Hands on: Huawei Mate S review

Its biggest claim to fame is also its biggest flaw

What is a hands on review?
Huawei Mate S review

Interface

The Huawei Ascend Mate S runs Android 5.1 Lollipop, but as with all devices from the Chinese firm it's been coated in its Emotion UI - version 3.1 to be exact.

Emotion UI is certainly improving, and Huawei has tidied up the Settings menu and notification panels over the past few iterations - but for some it will still be a step too far.

There's no app tray, meaning all your applications live on your home screens - very much like iOS on iPhone and iPad. That's not a huge issue, but the way the interface looks is a little more jarring.

Here's a premium piece of hardware with software which still looks a little childish. There is a themes generator allowing you to change the icons and colour schemes, but none of them manage to reach the levels of clean, minimalist professionalism of stock Android.

The good news is the octa-core processor and 3GB of RAM do a sterling job of keeping everything running smoothly. The Mate S should be able to handle pretty much anything you throw at it, but that will be put to the test in the full review.

Huawei Mate S review

Camera

With a 13MP rear camera and 8MP front snapper the Huawei Mate S, on paper at least, falls firmly into the mid to upper tier of smartphone cameras.

Don't let that put you off though, as it's packed the camera app full of features including the fully manual 'Pro mode' allowing you to fine tune ISO, shutter speed, brightness and more.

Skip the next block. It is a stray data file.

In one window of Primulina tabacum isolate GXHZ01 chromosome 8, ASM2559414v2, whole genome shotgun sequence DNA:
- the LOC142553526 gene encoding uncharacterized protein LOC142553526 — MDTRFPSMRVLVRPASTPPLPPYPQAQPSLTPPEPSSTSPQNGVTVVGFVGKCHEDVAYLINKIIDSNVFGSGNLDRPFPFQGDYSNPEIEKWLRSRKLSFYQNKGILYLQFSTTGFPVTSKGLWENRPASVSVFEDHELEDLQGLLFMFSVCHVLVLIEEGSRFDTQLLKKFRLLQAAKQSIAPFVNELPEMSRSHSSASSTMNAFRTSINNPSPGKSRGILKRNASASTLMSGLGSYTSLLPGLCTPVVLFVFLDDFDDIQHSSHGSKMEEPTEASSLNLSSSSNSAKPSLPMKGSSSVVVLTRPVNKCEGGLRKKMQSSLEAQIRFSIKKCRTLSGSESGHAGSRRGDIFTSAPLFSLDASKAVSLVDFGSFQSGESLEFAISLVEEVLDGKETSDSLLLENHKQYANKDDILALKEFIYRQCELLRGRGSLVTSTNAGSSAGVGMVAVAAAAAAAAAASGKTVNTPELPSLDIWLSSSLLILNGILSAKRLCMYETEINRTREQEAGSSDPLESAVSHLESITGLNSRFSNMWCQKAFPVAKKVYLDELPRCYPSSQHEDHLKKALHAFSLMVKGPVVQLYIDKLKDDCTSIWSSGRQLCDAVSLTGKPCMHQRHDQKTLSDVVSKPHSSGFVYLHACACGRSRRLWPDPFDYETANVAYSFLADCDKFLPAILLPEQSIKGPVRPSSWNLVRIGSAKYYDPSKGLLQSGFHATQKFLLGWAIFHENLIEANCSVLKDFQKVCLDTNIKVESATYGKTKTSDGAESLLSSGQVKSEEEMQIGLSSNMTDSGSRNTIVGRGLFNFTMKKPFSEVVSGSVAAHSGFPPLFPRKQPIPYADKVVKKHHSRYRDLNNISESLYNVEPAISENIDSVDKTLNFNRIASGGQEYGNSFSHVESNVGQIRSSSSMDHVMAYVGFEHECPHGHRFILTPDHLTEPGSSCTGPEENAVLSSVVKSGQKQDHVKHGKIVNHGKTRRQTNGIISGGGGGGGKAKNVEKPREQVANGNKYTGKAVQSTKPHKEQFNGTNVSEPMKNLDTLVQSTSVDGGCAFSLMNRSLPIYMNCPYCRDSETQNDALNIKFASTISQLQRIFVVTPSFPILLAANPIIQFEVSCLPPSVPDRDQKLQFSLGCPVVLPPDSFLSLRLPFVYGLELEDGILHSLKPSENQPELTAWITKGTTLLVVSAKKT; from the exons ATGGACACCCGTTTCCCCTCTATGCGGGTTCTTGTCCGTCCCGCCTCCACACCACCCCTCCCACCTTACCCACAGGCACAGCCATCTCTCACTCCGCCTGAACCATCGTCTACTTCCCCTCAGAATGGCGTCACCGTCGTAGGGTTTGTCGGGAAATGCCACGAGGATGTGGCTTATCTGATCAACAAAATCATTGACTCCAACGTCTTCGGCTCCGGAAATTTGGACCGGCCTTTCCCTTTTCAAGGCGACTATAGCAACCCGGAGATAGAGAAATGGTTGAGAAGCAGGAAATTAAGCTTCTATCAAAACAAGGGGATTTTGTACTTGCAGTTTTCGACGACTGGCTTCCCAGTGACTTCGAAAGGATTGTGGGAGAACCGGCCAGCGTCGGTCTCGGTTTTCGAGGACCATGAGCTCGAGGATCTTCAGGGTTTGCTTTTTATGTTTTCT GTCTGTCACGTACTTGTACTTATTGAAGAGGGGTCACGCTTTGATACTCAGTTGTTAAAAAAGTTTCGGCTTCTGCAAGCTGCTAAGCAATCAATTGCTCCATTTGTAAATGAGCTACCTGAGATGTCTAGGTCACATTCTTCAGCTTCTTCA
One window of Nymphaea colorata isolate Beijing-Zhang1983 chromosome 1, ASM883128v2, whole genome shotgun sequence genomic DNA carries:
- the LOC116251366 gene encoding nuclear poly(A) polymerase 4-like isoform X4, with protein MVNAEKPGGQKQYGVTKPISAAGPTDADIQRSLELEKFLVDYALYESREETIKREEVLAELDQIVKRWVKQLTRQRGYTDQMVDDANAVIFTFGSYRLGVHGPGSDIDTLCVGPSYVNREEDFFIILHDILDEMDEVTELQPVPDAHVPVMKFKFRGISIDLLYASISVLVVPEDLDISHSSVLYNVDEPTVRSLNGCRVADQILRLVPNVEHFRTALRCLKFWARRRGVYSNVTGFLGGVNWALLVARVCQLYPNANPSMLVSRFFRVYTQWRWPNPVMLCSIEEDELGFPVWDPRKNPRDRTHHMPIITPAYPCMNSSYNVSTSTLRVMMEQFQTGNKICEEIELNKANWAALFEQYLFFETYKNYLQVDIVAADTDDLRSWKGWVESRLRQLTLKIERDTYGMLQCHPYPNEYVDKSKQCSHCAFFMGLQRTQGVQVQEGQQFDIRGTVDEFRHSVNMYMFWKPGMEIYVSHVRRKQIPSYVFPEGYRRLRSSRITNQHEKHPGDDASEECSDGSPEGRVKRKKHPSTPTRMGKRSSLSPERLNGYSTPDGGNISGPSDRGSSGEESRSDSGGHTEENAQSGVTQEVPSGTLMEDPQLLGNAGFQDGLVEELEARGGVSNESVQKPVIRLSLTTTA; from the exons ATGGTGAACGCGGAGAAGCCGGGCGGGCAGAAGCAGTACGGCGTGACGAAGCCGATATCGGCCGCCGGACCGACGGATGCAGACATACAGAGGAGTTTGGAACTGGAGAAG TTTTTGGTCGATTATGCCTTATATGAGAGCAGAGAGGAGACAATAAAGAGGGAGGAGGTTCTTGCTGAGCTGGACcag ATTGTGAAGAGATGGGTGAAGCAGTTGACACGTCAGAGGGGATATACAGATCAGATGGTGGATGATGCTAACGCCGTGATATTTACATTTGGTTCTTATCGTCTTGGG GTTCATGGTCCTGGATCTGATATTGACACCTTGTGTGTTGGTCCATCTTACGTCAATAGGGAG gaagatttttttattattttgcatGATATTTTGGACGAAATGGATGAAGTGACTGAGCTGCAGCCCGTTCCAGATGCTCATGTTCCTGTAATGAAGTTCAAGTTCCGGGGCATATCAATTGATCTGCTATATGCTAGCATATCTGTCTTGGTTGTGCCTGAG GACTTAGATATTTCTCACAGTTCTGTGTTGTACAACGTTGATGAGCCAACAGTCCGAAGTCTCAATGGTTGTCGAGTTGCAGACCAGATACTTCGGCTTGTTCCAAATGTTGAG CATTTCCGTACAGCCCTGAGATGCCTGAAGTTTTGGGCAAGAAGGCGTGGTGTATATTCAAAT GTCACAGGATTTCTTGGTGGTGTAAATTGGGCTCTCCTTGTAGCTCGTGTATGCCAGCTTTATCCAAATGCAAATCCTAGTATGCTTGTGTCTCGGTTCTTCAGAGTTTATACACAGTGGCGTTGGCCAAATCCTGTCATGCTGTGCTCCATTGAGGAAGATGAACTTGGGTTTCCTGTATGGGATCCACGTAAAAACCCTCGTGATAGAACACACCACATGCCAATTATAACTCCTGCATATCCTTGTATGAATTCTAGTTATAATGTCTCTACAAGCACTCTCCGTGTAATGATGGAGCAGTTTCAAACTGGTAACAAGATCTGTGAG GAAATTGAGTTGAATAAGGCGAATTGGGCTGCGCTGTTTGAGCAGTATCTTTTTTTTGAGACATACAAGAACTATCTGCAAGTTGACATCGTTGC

There's also the more familiar features including HDR, time-lapse, beauty mode and light painting, giving you a full range of shooting options.

Shutter speed is generally pretty snappy, but during my hands on time with the Mate S I did find the auto-focus could be a little lethargic every now and then.

Huawei Mate S review

Battery life

Huawei made a song and dance about the stepped battery design it's implemented for the Mate S, allowing it to fit in more capacity. I was a little disappointed then when it revealed the Mate S packs a non-removable 3000mAh power pack.

That's smaller than the 3300mAh offering in the similarly sized OnePlus 2, although it does match the LG G4. With a full HD display there will be less strain on the Mate S battery, and Huawei is promising more than a day of usage from a single charge.

You'll have to wait for the full review to see if it lives up to that claim, but it's worth noting the Mate S is fast charging enabled. A 10 minute blast with the charger is, I'm told, long enough to give you two hours of call time. Nice.

Huawei Mate S review

Early verdict

I rather like the Huawei Mate S. I'm glad Huawei has reduced screen size here, as it makes it easier to hold and the all metal body really does look and feel like a premium handset.

The fingerprint scanner on the rear is impressive, the camera is stuffed full of features and it's coming in cheaper than the core flagships on the market.

It's not all perfect though, with the headlining Force Touch technology available on a model which is yet to get a release date or price, and Huawei's Emotion UI is still very much a Marmite interface.

That said, the early signs of positive for the Huawei Mate S and it's definitely a handset you should keep an eye on.

What is a hands on review?

Hands on reviews' are a journalist's first impressions of a piece of kit based on spending some time with it. It may be just a few moments, or a few hours. The important thing is we have been able to play with it ourselves and can give you some sense of what it's like to use, even if it's only an embryonic view. For more information, see TechRadar's Reviews Guarantee.